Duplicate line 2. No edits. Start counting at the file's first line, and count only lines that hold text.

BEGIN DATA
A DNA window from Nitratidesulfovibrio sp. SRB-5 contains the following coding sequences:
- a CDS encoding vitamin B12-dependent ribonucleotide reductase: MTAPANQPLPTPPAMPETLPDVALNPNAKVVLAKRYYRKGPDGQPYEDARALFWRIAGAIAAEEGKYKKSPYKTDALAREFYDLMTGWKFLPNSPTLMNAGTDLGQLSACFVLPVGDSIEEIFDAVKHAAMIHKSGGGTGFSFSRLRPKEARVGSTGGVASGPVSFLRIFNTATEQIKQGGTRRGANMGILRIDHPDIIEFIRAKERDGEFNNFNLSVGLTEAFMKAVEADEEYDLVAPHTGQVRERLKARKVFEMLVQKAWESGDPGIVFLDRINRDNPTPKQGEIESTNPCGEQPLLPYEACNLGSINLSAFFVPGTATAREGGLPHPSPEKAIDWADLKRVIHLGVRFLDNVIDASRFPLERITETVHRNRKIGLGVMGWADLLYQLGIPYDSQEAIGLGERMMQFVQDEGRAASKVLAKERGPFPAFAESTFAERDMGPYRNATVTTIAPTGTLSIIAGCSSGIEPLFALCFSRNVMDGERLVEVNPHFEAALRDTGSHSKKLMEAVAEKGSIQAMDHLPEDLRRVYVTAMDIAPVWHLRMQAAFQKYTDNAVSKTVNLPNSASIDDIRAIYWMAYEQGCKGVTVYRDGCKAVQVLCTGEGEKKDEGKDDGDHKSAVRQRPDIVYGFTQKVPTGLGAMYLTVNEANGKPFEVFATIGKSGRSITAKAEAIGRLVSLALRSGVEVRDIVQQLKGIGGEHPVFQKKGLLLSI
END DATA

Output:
- a CDS encoding vitamin B12-dependent ribonucleotide reductase: MTAPANQPLPTPPAMPETLPDVALNPNAKVVLAKRYYRKGPDGQPYEDARALFWRIAGAIAAEEGKYKKSPYKTDALAREFYDLMTGWKFLPNSPTLMNAGTDLGQLSACFVLPVGDSIEEIFDAVKHAAMIHKSGGGTGFSFSRLRPKEARVGSTGGVASGPVSFLRIFNTATEQIKQGGTRRGANMGILRIDHPDIIEFIRAKERDGEFNNFNLSVGLTEAFMKAVEADEEYDLVAPHTGQVRERLKARKVFEMLVQKAWESGDPGIVFLDRINRDNPTPKQGEIESTNPCGEQPLLPYEACNLGSINLSAFFVPGTATAREGGLPHPSPEKAIDWADLKRVIHLGVRFLDNVIDASRFPLERITETVHRNRKIGLGVMGWADLLYQLGIPYDSQEAIGLGERMMQFVQDEGRAASKVLAKERGPFPAFAESTFAERDMGPYRNATVTTIAPTGTLSIIAGCSSGIEPLFALCFSRNVMDGERLVEVNPHFEAALRDTGSHSKKLMEAVAEKGSIQAMDHLPEDLRRVYVTAMDIAPVWHLRMQAAFQKYTDNAVSKTVNLPNSASIDDIRAIYWMAYEQGCKGVTVYRDGCKAVQVLCTGEGEKKDEGKDDGDHKSAVRQRPDIVYGFTQKVPTGLGAMYLTVNEANGKPFEVFATIGKSGRSITAKAEAIGRLVSLALRSGVEVRDIVQQLKGIGGEHPVFQKKGLLLSI